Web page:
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An excerpt from www.HouseOfNames.com archives copyright 2000 - 2016


The Anglo-Saxons of Britain first developed the name Shephpham. It was a name given to someone who was a person who worked as a mariner or as a ship-builder. Occupational names frequently were derived from the principal object associated with the activity of the original bearer, such as tools or products. These types of occupational surnames are called metonymic surnames. The most common suffixes for occupational names are maker, herd, hewer, smith, er, ing, and man.

Shephpham Early Origins



The surname Shephpham was first found in Herefordshire where they held a family seat from very ancient times, some say well before the Norman Conquest in 1066.

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Shephpham Spelling Variations


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Shephpham Spelling Variations



Spelling variations in names were a common occurrence before English spelling was standardized a few hundred years ago. In the Middle Ages, even the literate spelled their names differently as the English language incorporated elements of French, Latin, and other European languages. Many variations of the name Shephpham have been found, including Shipman, Shippman, Chipman, Shipham and others.

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Shephpham Early History


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Shephpham Early History



This web page shows only a small excerpt of our Shephpham research. Another 111 words (8 lines of text) covering the years 1664, 1662, 1664, 1639 and 1712 are included under the topic Early Shephpham History in all our PDF Extended History products and printed products wherever possible.

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Shephpham Early Notables (pre 1700)


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Shephpham Early Notables (pre 1700)



Distinguished members of the family include Abraham Shipman (d. 1664), English first Governor and General of the city of Bombay (1662-1664); and Edward Shippen (1639-1712), English-born immigrant to Boston who was whipped for being a Quaker, after which he was invited...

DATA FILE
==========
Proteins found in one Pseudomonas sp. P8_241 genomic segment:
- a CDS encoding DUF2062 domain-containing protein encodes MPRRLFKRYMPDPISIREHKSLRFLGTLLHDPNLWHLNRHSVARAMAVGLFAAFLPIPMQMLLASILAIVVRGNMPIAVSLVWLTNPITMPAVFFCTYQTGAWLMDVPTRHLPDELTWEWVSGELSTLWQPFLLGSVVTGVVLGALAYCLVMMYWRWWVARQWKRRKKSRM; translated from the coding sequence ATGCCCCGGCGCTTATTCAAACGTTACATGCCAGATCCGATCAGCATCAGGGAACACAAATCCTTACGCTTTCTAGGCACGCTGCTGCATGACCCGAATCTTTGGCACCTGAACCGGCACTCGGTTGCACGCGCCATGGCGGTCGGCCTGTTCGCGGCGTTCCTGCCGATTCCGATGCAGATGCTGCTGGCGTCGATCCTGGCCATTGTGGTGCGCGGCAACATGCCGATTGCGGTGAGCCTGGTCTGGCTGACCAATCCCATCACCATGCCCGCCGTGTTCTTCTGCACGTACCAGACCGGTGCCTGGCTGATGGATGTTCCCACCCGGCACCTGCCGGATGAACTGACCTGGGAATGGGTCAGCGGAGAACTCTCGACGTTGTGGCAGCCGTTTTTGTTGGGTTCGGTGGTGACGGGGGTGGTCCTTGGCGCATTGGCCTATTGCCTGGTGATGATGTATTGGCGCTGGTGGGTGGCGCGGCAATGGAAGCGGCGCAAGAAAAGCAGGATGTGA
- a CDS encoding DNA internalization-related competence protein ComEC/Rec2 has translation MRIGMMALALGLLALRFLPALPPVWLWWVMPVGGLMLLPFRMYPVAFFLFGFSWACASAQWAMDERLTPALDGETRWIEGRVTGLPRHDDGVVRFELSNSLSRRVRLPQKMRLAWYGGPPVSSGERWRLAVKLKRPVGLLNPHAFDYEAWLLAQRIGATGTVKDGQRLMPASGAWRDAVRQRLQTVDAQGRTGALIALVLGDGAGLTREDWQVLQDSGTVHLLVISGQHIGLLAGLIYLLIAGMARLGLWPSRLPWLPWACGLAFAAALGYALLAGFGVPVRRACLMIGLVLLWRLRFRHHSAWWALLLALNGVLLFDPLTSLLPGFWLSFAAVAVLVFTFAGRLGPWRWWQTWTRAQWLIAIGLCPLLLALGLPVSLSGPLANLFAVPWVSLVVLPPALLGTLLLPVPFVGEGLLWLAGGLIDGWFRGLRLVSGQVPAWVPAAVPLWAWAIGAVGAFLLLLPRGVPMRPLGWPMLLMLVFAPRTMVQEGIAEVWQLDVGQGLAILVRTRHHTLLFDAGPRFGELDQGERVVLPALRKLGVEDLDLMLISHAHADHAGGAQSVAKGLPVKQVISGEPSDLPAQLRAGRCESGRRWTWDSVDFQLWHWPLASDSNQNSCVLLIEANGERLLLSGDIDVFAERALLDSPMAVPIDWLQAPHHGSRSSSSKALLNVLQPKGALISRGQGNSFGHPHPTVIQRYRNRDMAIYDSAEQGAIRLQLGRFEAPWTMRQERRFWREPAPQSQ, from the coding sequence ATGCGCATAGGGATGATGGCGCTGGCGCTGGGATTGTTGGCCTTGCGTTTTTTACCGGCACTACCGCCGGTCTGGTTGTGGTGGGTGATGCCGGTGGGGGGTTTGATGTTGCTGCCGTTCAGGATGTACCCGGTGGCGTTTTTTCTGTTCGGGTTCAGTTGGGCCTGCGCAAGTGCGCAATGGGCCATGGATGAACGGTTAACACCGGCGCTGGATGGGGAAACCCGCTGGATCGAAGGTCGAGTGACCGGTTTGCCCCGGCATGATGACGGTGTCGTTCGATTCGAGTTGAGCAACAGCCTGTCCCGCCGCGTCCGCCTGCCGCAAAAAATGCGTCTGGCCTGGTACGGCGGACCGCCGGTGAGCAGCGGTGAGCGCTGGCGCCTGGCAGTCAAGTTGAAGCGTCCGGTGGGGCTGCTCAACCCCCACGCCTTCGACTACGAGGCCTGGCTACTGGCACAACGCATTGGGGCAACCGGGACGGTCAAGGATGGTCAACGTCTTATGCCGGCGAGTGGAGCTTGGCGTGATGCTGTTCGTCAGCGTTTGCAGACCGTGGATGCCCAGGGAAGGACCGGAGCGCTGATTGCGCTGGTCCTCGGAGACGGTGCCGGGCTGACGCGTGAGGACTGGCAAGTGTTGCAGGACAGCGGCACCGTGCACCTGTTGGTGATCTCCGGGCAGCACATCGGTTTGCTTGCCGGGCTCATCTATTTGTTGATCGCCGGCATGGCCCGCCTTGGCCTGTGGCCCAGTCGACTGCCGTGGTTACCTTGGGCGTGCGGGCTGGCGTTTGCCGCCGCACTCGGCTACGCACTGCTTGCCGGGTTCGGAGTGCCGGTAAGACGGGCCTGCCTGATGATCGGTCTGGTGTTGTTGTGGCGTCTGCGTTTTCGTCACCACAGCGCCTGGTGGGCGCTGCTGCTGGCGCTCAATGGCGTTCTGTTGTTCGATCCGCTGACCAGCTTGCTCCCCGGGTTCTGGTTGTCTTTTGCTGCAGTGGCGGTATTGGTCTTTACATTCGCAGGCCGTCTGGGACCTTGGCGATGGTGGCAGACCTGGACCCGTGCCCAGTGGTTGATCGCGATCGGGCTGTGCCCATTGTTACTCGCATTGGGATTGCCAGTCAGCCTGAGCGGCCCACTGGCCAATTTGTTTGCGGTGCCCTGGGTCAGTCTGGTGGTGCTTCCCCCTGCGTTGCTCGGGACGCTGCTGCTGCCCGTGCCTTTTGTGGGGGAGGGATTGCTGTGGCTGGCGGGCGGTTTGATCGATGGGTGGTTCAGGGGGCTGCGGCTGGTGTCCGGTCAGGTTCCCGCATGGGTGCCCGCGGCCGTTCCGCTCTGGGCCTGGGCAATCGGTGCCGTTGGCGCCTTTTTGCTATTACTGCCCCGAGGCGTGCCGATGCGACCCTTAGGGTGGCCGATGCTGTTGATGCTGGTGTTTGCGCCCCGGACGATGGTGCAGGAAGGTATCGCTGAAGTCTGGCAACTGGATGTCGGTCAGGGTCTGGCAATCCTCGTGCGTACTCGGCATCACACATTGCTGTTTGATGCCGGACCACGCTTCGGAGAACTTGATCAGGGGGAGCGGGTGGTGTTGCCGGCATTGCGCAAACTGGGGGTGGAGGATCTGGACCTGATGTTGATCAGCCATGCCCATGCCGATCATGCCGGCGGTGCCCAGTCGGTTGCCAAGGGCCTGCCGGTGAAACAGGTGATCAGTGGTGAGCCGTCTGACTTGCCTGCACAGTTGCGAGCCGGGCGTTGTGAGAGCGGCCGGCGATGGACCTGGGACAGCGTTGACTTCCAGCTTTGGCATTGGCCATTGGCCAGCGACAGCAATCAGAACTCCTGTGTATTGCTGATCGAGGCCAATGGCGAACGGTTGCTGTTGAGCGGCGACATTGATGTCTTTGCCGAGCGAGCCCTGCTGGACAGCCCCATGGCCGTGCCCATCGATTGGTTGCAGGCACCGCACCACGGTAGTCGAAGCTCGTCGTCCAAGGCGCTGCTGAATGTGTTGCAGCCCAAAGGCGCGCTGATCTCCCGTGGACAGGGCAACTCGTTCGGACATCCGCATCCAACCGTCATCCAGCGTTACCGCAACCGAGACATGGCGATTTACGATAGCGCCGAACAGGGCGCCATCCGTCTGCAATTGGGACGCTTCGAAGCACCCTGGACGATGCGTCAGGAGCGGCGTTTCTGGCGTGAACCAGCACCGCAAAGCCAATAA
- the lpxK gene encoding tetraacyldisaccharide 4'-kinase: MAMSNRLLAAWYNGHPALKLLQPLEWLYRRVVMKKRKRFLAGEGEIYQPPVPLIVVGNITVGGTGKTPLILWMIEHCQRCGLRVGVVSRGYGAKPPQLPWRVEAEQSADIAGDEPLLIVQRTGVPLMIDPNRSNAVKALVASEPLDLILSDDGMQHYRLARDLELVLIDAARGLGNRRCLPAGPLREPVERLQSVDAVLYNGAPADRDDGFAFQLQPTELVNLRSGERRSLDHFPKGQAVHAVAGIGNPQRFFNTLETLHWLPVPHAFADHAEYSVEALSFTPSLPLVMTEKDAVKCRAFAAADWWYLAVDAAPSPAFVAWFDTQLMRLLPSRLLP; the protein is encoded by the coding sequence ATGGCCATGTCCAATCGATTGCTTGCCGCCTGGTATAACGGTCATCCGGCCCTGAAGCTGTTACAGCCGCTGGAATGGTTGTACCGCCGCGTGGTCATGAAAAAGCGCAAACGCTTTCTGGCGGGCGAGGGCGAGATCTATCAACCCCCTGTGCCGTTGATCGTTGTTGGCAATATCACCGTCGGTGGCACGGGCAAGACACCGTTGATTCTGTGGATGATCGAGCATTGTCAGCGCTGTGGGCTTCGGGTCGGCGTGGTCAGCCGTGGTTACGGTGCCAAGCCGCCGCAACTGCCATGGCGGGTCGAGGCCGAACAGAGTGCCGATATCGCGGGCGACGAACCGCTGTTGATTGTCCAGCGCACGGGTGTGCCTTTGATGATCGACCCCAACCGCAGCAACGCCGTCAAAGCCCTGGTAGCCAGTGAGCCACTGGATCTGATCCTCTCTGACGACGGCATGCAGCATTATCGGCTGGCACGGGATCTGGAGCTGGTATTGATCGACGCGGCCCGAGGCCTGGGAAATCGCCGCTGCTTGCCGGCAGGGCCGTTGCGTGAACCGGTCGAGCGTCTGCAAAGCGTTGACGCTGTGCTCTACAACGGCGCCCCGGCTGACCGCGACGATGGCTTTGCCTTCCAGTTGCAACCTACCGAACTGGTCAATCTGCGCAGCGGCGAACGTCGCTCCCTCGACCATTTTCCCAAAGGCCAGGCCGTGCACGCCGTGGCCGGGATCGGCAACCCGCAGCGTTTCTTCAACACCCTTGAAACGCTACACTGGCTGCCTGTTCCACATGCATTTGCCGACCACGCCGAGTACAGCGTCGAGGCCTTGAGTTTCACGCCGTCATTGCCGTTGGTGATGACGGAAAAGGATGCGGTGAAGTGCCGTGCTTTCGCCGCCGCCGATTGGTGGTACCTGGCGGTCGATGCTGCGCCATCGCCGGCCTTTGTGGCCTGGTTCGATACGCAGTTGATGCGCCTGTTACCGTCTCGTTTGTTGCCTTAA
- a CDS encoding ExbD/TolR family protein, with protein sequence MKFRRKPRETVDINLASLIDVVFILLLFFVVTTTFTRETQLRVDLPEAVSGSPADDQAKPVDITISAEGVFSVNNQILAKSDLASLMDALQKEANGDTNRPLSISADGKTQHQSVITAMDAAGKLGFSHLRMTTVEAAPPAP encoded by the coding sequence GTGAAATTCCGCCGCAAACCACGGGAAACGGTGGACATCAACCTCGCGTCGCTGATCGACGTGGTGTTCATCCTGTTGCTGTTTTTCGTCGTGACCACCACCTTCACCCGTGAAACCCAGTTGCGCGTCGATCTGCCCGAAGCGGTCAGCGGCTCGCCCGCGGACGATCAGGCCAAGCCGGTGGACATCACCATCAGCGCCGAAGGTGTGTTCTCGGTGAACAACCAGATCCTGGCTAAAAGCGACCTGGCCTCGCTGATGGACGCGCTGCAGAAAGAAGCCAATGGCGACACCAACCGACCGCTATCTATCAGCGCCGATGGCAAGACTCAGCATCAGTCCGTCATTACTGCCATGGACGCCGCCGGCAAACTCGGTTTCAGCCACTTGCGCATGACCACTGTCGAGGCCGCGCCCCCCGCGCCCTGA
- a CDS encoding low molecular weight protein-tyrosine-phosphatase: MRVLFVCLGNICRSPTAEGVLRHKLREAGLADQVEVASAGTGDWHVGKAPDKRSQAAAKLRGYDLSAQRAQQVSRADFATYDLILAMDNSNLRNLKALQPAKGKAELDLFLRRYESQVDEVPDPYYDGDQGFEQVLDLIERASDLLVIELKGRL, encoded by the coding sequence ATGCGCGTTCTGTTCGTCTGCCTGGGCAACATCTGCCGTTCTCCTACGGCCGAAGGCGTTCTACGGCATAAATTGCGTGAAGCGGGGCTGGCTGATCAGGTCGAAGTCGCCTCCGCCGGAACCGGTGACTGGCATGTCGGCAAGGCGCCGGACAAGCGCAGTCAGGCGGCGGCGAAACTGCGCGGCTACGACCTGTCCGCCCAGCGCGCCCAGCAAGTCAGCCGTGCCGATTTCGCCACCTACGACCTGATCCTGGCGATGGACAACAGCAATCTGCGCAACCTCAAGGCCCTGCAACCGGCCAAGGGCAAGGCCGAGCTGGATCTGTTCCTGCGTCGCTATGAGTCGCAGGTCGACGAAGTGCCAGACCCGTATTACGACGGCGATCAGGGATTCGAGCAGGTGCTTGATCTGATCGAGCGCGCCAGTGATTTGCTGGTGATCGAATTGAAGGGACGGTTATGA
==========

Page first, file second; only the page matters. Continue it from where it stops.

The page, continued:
Another 40 words (3 lines of text) are included under the topic Early Shephpham Notables in all our PDF Extended History products and printed products wherever possible.

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The Great Migration


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The Great Migration



Families began migrating abroad in enormous numbers because of the political and religious discontent in England. Often faced with persecution and starvation in England, the possibilities of the New World attracted many English people. Although the ocean trips took many lives, those who did get to North America were instrumental in building the necessary groundwork for what would become for new powerful nations. Among the first immigrants of the name Shephpham, or a variant listed above to cross the Atlantic and come to North America were: William Shipman settled in Virginia in 1635; Edward Shipman settled in Saybrook in 1639; and he was from the Nottingham branch of the name, and he was the sire of the distinguished U.S. family of Connecticut.

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Shephpham Family Crest Products


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Shephpham Family Crest Products




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See Also


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See Also




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Citations


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Citations



    Other References

    1. Fairbairn. Fairbain's book of Crests of the Families of Great Britain and Ireland, 4th Edition 2 volumes in one. Baltimore: Heraldic Book Company, 1968. Print.
    2. Shaw, William A. Knights of England A Complete Record from the Earliest Time to the Present Day of the Knights of all the Orders of Chivalry in England, Scotland, Ireland and Knights Bachelors 2 Volumes. Baltimore: Genealogical Publishing. Print. (ISBN 080630443X).
    3. Weis, Frederick Lewis, Walter Lee Sheppard and David Faris. Ancestral Roots of Sixty Colonists Who Came to New England Between 1623 and 1650 7th Edition. Baltimore: Genealogical Publishing, 1992. Print. (ISBN 0806313676).
    4. Ingram, Rev. James. Translator Anglo-Saxon Chronicle 1823. Print.
    5. Best, Hugh. Debrett's Texas Peerage. New York: Coward-McCann, 1983. Print. (ISBN 069811244X).
    6. Burke, Sir Bernard. Burke's Genealogical and Heraldic History of the Landed Gentry: Including American Families with British Ancestry. (2 Volumes). London: Burke Publishing, 1939. Print.
    7. Hinde, Thomas Ed. The Domesday Book England's Heritage Then and Now. Surrey: Colour Library Books, 1995. Print. (ISBN 1-85833-440-3).
    8. Lennard, Reginald. Rural England 1086-1135 A Study of Social and Agrarian Conditions. Oxford: Clarendon Press, 1959. Print.
    9. Thirsk, Joan. The Agrarian History of England and Wales. Cambridge: Cambridge University Press: 7 Volumes. Print.
    10. Passenger Lists of Vessels Arriving at Galveston Texas 1896-1951. National Archives Washington DC. Print.
    11. ...

    The Shephpham Family Crest was acquired from the Houseofnames.com archives. The Shephpham Family Crest was drawn according to heraldic standards based on published blazons. We generally include the oldest published family crest once associated with each surname.

    This page was last modified on 20 September 2013 at 12:22.

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